Latest Senate Hearing Raises More Questions About TikTok’s Future in the US

Could TikTok still face a ban in the US?

The Trump administration had sought to bully the app into US ownership, or face a ban, back in 2020, due to concerns over its potential links to the CCP, but since then TikTok has been able to avoid any major escalation in scrutiny, by working with US authorities on security and transparency measures, in the hopes that it may be able to better ingratiate it with key decision makers and officials.

But the prospect of a TikTok ban was raised this week, when TikTok COO Vanessa Pappas appeared before a US Senate Committee Hearing into the impacts of social media on democracy, with various questions leveled at Pappas over TikTok’s connections, and obligations, to the CCP.

Pappas refuted most concerns, and tactically avoided certain elements. But in the end, questions still lingered about TikTok’s processes, and how US user data could theoretically be fed through to the Chinese Government via the app.

This also comes amid a broader crackdown on Chinese tech investment activity in the US.

As reported by The Wall Street Journal:

The Biden administration is ordering a panel that screens foreign investment for national security risks to heighten scrutiny of deals that may give China and other adversaries access to critical technologies or may endanger supply chains and personal data.

That move is largely focused on broader acquisition activity by Chinese tech companies, including efforts by China-based investors to acquire US semiconductor companies, which have ramped up in recent times.

But it could also relate to TikTok, in regards to personal data. And while this group will be looking at future investment, it seems likely that this could also signal a broader shift in focus within US assessment of all potential risks in this respect.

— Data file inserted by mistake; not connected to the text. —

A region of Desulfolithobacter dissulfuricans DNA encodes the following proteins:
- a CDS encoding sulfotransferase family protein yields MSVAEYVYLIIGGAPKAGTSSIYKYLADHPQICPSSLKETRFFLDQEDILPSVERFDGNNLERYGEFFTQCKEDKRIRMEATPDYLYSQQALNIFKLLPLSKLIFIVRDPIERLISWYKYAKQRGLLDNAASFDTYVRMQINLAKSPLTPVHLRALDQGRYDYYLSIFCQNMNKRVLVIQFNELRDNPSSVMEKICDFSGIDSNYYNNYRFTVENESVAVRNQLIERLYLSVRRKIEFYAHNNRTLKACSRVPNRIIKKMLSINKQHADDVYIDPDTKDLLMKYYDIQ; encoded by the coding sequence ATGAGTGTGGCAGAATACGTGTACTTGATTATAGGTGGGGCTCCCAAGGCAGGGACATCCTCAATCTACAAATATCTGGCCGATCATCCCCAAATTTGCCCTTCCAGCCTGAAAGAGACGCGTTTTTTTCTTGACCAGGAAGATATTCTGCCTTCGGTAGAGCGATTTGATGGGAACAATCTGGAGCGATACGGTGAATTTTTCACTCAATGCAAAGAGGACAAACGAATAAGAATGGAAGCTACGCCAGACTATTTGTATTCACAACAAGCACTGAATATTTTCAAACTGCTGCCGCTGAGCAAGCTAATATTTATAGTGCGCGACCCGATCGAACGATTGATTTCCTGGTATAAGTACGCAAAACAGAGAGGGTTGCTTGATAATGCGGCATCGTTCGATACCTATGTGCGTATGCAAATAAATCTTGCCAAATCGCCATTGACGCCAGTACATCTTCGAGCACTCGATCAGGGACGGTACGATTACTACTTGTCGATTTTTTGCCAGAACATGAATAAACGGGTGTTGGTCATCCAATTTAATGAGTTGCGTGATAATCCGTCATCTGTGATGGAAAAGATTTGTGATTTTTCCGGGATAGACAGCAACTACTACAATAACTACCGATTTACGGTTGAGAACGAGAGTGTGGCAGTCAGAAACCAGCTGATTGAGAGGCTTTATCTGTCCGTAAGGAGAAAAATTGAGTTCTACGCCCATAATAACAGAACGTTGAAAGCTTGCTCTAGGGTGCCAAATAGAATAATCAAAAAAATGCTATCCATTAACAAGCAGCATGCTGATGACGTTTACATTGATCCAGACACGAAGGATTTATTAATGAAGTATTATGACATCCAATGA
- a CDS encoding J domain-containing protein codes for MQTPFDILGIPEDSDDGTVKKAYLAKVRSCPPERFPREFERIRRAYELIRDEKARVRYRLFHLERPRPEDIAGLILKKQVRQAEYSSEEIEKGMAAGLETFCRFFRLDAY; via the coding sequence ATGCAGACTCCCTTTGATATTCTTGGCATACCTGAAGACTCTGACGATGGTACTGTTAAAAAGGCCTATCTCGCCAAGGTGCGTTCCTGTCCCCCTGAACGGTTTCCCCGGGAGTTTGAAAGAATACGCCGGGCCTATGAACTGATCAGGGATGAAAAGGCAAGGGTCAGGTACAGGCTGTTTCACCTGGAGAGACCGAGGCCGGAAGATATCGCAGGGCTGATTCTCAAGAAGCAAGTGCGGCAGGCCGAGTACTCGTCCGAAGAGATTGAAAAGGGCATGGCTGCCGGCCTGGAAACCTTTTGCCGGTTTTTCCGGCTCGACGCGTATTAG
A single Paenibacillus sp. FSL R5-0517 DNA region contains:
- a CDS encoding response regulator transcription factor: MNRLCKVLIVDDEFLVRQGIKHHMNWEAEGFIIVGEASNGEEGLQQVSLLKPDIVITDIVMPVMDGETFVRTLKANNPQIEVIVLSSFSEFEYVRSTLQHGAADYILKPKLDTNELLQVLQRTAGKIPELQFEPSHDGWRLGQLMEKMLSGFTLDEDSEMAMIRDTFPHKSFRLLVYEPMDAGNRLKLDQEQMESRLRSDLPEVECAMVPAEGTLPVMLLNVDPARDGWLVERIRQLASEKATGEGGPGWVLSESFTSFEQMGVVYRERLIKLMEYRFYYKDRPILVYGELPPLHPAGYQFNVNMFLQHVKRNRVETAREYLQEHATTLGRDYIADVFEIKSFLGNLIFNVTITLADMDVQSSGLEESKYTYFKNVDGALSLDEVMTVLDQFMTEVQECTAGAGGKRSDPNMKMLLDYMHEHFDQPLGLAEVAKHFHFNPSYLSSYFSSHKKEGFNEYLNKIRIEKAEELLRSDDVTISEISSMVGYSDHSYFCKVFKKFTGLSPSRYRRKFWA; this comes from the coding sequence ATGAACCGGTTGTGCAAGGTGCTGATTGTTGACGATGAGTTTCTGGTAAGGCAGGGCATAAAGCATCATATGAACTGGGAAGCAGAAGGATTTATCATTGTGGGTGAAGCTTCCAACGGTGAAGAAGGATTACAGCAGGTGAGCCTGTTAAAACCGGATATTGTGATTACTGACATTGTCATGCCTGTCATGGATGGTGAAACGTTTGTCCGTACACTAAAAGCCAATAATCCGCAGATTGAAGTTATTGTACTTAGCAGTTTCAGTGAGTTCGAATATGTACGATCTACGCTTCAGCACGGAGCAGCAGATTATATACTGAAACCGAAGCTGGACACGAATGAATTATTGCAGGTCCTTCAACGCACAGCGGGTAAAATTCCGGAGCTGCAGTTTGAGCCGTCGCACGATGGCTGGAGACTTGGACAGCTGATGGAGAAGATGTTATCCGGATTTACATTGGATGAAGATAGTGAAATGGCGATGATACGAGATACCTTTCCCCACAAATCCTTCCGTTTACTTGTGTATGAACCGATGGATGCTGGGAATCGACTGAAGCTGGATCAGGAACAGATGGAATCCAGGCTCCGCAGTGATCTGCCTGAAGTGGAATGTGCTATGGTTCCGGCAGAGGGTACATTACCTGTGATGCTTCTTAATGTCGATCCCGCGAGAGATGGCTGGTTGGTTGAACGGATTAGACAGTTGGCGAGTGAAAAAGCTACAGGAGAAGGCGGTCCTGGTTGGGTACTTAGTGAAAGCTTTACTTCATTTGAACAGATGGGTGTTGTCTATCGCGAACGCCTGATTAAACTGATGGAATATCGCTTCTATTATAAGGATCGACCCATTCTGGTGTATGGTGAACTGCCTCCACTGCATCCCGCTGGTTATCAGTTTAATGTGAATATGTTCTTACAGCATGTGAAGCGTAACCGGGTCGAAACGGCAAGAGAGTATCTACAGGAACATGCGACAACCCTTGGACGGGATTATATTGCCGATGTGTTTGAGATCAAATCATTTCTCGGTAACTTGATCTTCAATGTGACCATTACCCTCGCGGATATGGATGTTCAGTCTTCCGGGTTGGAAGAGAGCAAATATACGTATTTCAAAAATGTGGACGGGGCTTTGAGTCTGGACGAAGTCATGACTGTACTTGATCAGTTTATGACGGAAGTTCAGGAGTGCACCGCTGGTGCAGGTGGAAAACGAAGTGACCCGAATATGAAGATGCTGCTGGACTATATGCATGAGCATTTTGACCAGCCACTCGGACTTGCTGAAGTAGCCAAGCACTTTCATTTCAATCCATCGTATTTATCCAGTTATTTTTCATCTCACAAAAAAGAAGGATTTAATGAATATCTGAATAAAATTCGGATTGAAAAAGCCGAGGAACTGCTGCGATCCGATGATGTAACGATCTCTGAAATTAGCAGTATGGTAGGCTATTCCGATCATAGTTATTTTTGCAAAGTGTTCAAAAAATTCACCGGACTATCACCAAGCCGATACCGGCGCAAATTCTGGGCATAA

For its part, TikTok says that it still working with US authorities to come up with a solution that ‘will satisfy all national security concerns’. That includes moving all US user data to Oracle data centers in the US, which, in its view at least, should alleviate concerns about China-based employees accessing US user information.

But still, Pappas wasn’t exactly crystal clear on whether US user info could be shared beyond the platform:

Pappas affirmed in Wednesday’s hearing that the company has said, on record, that its Chinese employees do have access to US user data. She also reiterated that TikTok has said it would “under no circumstances … give that data to China” and denied that TikTok is in any way influenced by China. However, she avoided saying whether ByteDance would keep US user data from the Chinese government or whether ByteDance may be influenced by China.

Pappas also avoided questions about CCP-aligned staffers working for parent company ByteDance, and what that could mean for the same.

In the end, despite Pappas’ best efforts, it wasn’t a lot clearer where TikTok stands in regards to US user data safety, and what TikTok’s obligations may be if the CCP were to ask for such.

Which could still be a killer for the app. And with the Committee on Foreign Investment in the United States (CFIUS) still conducting a security review of the app, and Meta using its small army of lobbyists in Washington to continue to seed doubt about its motivations and processes, it does seem that the threat of TikTok being banned in the US entirely is still very real, and looms as a legitimate possibility ongoing.

Right now, however, it seems like its fate is largely in the hands of the CCP itself.

India banned TikTok in 2020, due to ongoing border disputes with China, and it took that additional conflict, and escalation in activity, to make Indian authorities finally move to eliminate the potential threat that the app posed.

The US, already in an oscillating trade battle with China, recently raised tensions with the CCP further by publicly supporting an independent Taiwan. The Biden Administration has taken a different approach to China than Trump did, but the strains are there, and tensions could escalate at any time.

And if they do, then TikTok could be caught in the middle, and banned as a result – but if further, broader conflict can be avoided, maybe TikTok can continue to ride the line.

But that’s where I’d be looking. Right now, the concerns around TikTok are simmering, but if there’s a more direct reason to take immediate action, that could happen, very fast.

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